Go-Libvirt is a pure Go interface for interacting with the toolkit Libvirt. DigitalOcean developed go-libvirt in 2016 to meet the company’s specific needs.

“At DigitalOcean, we use libvirt with QEMU to create and manage the virtual machines that compose our Droplet product. QEMU is the workhorse that enables hundreds of Droplets to run on a single server within our data centers. To perform management actions (like powering off a Droplet), we originally built automation which relied on shelling out to virsh, a command-line client used to interact with the libvirt daemon,” the company wrote in a blog post at the time. As we began to deploy Go into production, we realized we would need simple and powerful building blocks for future Droplet management tooling.”

The open source project can be used in conjunction with the company’s other project go-qemu, and manages VMs by proxying communication through libvirt daemon. This eliminates the need to communicate using cgo and C bindings. “While using the libvirt’s C bindings would be easier up front, we try to avoid cgo when possible,” the company wrote. “A pure Go library simplifies our build pipelines, reduces dependency headaches, and keeps cross-compilation simple.”

The project also uses code generation to build Go bindings. According to the company, libvirt’s RPC interface is very extensive and changes from one version to the next. Code generation  enables the library to be more resilient to any future changes in the libvirt API. The company explained that if the project adds a new API, the code generator will pick that up and generate bindings for it. Automation is crucial to code generation.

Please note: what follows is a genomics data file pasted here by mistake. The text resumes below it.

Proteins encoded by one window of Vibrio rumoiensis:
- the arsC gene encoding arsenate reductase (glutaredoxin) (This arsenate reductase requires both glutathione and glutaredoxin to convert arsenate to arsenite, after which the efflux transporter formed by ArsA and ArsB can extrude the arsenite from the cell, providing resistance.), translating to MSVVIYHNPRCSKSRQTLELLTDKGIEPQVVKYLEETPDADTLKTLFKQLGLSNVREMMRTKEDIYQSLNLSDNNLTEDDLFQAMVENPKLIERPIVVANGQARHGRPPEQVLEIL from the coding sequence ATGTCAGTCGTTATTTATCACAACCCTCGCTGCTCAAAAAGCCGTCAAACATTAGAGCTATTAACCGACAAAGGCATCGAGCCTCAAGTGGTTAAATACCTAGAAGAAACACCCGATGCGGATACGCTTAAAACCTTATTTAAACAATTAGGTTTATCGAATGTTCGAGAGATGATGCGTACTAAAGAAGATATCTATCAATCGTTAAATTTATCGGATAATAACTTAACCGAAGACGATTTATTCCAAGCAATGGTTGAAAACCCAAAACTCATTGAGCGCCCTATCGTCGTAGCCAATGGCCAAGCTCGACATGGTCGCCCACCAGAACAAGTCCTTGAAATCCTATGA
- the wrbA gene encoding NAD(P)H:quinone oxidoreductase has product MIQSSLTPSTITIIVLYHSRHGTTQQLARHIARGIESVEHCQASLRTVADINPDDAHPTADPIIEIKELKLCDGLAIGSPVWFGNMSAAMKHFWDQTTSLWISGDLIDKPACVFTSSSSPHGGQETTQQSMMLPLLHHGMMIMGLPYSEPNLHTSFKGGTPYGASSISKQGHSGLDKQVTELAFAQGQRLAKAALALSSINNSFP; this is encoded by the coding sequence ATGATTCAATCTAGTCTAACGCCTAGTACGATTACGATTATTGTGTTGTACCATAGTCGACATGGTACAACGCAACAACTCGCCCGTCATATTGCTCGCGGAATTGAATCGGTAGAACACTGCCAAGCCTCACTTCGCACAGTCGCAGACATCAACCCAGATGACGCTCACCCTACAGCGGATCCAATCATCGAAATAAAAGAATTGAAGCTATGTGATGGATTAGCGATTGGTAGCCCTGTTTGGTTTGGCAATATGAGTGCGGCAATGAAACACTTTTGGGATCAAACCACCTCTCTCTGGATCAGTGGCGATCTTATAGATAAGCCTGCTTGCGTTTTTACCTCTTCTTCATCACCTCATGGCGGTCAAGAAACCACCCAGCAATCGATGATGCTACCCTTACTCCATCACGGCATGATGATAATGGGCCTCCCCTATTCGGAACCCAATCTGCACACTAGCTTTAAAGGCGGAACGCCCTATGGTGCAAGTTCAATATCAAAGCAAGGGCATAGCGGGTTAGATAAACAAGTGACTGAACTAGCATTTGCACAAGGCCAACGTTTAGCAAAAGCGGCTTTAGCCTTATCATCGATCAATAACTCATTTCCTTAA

“Tedious, repetitive tasks are ideal candidates for automation,” the company said in an interview with SD Times. “That’s part of the reason code generation tools like Swagger (swagger.io) and gRPC (grpc.io) have been growing in popularity for developers building APIs. The same thing holds true for lower level language bindings. The Go programming language provides some built-in tools for generating code, allowing you to write programs that write programs.”

Top 5 trending projects on GitHub this week


  • Tensorflow: The ever resourceful machine learning framework brought to you by Google.
  • Nocode: What’s better than not coding. No code. This funny repository is getting a lot of hits this week! Still trending from last week!


    1. Automerge: A library of data structures for JavaScript apps


  • Checkstyle: A development tool to help programmers write Java code while adhering to a coding standard.